Brands that fall under the same parent company have unique customer bases, branding, and personalities. Why should their help centers be any different?
Plenty of companies have taken the self-service leap, providing a dynamic knowledge base that helps customers and agents alike. As smart self-service principles become an established best business practice, companies find that the help-center dream state is more difficult to achieve if they have multiple products or services—or plan to in the future.
Support leaders at multibrand, multi-product, or multi-service companies confirm that a differentiated help center is a key component of the landscape. There are plenty of knowledge base solutions out there, but customers are raising the bar on their expectations every day. Far more than simply a tweak on colors and logos, the ability to split help centers by brand, speaking to the different products and audiences they serve , and the unique issues each might have, underscores a customer-centric approach to self-service.
If you’re a customer looking for assistance with a well-known clothing label, for example, you’d expect to find a distinct experience for that brand in an online help center, even if that’s just one of many brands that the parent company owns. If the help center isn’t differentiated by brand, your experience suffers—especially if there are dozens or hundreds of brands or products to choose from. Or, if you’re immersed in the virtual world of an online video game, it can be jarring to search for help within the stark reality of a corporate knowledge base. But a multibrand help center can improve these scenarios by giving customers the experience they want and expect while supporting a large or growing business; here’s how.
Implementing Zendesk Guide gave the Ebates help center a search function for the first time, and the Multibrand feature enabled members to more easily locate articles within help centers differentiated by brand.
“Using Guide’s Multibrand feature, we’ve been able to scale help centers by providing content and customer service experiences tailored to our specific brands—Ebates Canada, Ebates Korea, Fat Wallet, and so on,” says Dylan Campopiano, Member Services VP at Ebates. “It’s a great option that’s worked beyond our expectations, and we can easily add a brand to the ecosystem and be confident it will work from day one.”
Cotton On: Breaking down silos before they even exist
Multibrand functionality has been key in helping to avoid the creation of new customer service silos for The Cotton On Group, an Australian retailer. The company currently has seven help centers, all using the same template, yet customized for each brand.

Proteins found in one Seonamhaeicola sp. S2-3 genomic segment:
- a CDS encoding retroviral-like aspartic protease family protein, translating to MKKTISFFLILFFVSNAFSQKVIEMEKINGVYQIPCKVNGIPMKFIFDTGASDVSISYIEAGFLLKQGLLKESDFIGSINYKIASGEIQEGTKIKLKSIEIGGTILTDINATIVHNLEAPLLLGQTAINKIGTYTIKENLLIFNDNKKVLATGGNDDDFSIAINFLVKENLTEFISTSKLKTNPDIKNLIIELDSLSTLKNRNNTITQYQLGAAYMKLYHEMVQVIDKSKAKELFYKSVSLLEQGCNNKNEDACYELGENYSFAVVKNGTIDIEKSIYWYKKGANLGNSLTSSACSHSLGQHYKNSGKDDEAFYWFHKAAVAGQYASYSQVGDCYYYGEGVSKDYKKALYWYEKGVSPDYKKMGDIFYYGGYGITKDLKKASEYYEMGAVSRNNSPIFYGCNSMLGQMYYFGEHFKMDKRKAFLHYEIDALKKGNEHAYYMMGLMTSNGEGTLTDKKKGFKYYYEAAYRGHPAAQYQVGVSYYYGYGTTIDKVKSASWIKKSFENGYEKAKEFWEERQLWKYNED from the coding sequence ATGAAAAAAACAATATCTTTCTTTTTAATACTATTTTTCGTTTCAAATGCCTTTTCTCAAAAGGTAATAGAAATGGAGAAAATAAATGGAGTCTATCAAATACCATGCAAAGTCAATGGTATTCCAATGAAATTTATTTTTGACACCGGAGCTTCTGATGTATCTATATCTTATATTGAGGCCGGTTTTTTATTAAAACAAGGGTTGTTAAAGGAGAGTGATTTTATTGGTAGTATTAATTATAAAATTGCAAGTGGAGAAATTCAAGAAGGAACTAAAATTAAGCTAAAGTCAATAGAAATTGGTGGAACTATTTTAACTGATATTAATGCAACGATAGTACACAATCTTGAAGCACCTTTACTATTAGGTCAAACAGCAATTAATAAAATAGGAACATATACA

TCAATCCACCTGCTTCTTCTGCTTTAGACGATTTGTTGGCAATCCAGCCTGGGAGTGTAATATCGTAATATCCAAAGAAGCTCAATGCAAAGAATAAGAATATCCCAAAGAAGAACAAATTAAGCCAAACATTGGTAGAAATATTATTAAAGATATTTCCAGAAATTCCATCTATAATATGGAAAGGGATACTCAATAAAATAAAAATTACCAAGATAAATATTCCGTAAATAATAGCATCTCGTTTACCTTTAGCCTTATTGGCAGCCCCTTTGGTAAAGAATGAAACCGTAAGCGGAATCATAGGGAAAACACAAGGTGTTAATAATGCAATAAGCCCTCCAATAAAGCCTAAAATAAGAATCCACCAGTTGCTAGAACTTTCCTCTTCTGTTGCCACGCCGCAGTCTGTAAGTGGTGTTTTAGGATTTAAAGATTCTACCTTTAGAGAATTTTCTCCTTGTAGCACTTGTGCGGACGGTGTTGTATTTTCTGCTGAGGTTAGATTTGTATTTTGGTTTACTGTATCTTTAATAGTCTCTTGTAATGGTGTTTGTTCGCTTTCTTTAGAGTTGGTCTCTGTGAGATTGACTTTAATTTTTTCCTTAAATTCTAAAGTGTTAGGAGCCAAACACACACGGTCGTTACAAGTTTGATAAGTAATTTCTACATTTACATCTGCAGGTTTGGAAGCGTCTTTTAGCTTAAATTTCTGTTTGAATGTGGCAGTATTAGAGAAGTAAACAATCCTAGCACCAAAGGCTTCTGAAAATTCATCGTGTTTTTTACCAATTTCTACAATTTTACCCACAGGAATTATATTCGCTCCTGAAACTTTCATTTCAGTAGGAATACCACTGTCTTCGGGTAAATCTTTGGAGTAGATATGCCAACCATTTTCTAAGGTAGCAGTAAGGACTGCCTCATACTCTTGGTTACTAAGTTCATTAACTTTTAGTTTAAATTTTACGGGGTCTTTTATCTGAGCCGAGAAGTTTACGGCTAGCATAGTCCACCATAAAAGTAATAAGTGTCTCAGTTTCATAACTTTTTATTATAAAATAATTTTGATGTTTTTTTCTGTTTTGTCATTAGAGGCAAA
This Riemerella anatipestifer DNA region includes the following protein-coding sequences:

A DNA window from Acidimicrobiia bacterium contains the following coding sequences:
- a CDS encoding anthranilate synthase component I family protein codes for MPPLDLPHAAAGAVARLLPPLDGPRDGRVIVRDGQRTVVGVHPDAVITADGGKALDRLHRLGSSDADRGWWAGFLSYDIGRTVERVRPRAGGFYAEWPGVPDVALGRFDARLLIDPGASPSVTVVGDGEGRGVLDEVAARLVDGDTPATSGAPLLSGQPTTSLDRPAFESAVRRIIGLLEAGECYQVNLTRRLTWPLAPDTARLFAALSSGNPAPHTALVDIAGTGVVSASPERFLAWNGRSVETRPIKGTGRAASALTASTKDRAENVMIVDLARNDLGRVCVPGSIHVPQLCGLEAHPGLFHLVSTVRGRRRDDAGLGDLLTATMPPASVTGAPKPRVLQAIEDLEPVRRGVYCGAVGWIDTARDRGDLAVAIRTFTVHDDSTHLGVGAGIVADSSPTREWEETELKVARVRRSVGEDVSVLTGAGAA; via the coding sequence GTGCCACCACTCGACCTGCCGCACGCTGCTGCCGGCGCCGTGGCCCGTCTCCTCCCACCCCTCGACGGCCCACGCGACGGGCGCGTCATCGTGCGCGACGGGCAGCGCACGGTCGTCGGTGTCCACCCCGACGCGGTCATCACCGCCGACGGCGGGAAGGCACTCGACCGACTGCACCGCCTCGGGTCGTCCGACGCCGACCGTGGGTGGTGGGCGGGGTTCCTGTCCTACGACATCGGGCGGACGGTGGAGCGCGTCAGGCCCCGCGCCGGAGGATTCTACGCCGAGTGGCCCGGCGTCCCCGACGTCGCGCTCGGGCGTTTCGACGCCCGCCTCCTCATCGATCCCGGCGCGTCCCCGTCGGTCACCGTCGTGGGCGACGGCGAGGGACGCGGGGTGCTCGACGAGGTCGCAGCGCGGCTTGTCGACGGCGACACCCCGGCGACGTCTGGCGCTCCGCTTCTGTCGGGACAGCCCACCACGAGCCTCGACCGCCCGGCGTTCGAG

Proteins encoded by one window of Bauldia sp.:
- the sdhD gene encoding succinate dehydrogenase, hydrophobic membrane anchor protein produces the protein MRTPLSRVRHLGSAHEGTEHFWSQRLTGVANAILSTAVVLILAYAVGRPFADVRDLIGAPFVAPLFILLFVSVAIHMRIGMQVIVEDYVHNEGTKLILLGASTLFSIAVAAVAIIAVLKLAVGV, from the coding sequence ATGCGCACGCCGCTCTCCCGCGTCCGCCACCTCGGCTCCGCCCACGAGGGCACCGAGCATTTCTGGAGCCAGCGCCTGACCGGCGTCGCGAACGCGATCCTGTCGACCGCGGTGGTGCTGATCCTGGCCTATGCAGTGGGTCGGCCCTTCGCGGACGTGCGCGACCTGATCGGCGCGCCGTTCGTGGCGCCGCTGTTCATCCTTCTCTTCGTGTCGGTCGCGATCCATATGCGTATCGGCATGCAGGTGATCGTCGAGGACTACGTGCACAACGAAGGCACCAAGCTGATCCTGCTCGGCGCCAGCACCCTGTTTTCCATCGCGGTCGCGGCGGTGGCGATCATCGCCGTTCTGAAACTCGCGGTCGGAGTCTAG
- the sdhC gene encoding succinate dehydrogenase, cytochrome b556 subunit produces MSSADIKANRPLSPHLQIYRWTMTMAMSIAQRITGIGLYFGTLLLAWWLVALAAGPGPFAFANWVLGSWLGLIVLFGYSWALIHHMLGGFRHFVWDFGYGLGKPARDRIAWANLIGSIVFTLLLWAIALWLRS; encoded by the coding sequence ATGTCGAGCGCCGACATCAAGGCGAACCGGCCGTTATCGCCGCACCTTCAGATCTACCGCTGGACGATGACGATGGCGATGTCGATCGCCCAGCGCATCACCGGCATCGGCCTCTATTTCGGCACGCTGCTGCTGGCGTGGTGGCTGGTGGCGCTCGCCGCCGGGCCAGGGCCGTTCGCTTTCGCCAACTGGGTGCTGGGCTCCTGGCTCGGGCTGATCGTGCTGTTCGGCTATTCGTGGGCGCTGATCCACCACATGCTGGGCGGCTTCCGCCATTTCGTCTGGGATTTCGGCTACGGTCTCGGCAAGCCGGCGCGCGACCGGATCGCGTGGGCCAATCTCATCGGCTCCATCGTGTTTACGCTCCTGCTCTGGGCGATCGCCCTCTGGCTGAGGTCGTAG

Multibrand provides significant behind-the-scenes benefits for the company as it streamlines operations. From the customer’s perspective, each brand maintains autonomy. Internally, the team can manage multiple brands through a single instance, ensuring a more uniform customer experience.
As a relatively new line of business, the wearables division of Fossil Group, another retail company, offers more than 300 products. Supporting wearables customers is a team of more than 150 agents, under the leadership of Bernie Gessner, Vice President of Global Customer Care & Retail Operations at Fossil.
The Multibrand feature within Zendesk Support allowed the team to separate workflows by brand. Multiple help centers, which are included as part of the Guide Enterprise plan, extends this idea and functionality to a self-service platform. Support and content teams can customize a help center tailored to each brand or product’s unique audiences and challenges.
Online games: Scaling help centers alongside a growing audience
In the case of online games, it’s even more important to have a help experience that is part of that world—not a part of the parent company’s website or a different game’s environment, but a part of that world. Some gaming companies have already made inroads into their own help center dream states. Take Nexon, makers of LawBreakers and Maple Story. With multiple game titles available to the public, they made sure that their out-of-game help centers were custom branded to each title.
Each of Big Fish Games’ 29 brands has its own help center, allowing the support team to create a consistent, but unique experience for each game, according to Jeremy Fair, Sr. Manager of Operations Business Systems.
For scaling businesses, from a variety of perspectives and industries, different brands mean different experiences—and that means help centers as unique as they are.